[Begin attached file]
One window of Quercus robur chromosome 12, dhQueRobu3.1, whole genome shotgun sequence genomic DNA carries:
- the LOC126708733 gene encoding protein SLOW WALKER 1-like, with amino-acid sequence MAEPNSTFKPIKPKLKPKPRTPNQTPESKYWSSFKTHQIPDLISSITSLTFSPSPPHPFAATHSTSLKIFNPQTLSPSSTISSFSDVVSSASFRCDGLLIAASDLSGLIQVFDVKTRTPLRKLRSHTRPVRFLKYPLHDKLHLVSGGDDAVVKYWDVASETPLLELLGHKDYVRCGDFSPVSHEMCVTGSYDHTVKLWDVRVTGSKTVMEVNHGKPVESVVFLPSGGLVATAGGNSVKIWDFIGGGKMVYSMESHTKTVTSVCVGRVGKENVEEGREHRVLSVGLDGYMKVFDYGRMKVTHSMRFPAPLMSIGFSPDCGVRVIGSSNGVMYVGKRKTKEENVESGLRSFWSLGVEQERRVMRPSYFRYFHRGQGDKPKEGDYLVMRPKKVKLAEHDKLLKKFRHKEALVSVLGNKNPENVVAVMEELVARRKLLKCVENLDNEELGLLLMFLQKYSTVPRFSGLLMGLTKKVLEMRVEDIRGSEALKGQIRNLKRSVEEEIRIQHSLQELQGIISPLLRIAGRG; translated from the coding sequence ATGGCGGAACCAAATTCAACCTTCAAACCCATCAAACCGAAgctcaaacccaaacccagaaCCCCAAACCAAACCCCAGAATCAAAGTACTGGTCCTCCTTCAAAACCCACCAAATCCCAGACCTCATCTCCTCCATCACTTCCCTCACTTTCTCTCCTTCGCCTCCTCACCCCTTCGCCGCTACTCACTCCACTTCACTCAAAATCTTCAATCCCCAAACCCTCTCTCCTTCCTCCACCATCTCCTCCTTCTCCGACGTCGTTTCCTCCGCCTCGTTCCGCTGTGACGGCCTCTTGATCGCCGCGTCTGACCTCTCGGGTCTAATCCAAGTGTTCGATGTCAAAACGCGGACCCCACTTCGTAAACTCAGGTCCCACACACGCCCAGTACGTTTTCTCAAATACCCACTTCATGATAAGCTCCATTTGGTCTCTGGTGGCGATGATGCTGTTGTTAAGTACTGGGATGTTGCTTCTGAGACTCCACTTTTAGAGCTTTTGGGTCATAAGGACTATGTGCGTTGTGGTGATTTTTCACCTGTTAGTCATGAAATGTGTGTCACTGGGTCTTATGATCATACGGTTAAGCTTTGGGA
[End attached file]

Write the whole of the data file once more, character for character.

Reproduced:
One window of Quercus robur chromosome 12, dhQueRobu3.1, whole genome shotgun sequence genomic DNA carries:
- the LOC126708733 gene encoding protein SLOW WALKER 1-like, with amino-acid sequence MAEPNSTFKPIKPKLKPKPRTPNQTPESKYWSSFKTHQIPDLISSITSLTFSPSPPHPFAATHSTSLKIFNPQTLSPSSTISSFSDVVSSASFRCDGLLIAASDLSGLIQVFDVKTRTPLRKLRSHTRPVRFLKYPLHDKLHLVSGGDDAVVKYWDVASETPLLELLGHKDYVRCGDFSPVSHEMCVTGSYDHTVKLWDVRVTGSKTVMEVNHGKPVESVVFLPSGGLVATAGGNSVKIWDFIGGGKMVYSMESHTKTVTSVCVGRVGKENVEEGREHRVLSVGLDGYMKVFDYGRMKVTHSMRFPAPLMSIGFSPDCGVRVIGSSNGVMYVGKRKTKEENVESGLRSFWSLGVEQERRVMRPSYFRYFHRGQGDKPKEGDYLVMRPKKVKLAEHDKLLKKFRHKEALVSVLGNKNPENVVAVMEELVARRKLLKCVENLDNEELGLLLMFLQKYSTVPRFSGLLMGLTKKVLEMRVEDIRGSEALKGQIRNLKRSVEEEIRIQHSLQELQGIISPLLRIAGRG; translated from the coding sequence ATGGCGGAACCAAATTCAACCTTCAAACCCATCAAACCGAAgctcaaacccaaacccagaaCCCCAAACCAAACCCCAGAATCAAAGTACTGGTCCTCCTTCAAAACCCACCAAATCCCAGACCTCATCTCCTCCATCACTTCCCTCACTTTCTCTCCTTCGCCTCCTCACCCCTTCGCCGCTACTCACTCCACTTCACTCAAAATCTTCAATCCCCAAACCCTCTCTCCTTCCTCCACCATCTCCTCCTTCTCCGACGTCGTTTCCTCCGCCTCGTTCCGCTGTGACGGCCTCTTGATCGCCGCGTCTGACCTCTCGGGTCTAATCCAAGTGTTCGATGTCAAAACGCGGACCCCACTTCGTAAACTCAGGTCCCACACACGCCCAGTACGTTTTCTCAAATACCCACTTCATGATAAGCTCCATTTGGTCTCTGGTGGCGATGATGCTGTTGTTAAGTACTGGGATGTTGCTTCTGAGACTCCACTTTTAGAGCTTTTGGGTCATAAGGACTATGTGCGTTGTGGTGATTTTTCACCTGTTAGTCATGAAATGTGTGTCACTGGGTCTTATGATCATACGGTTAAGCTTTGGGA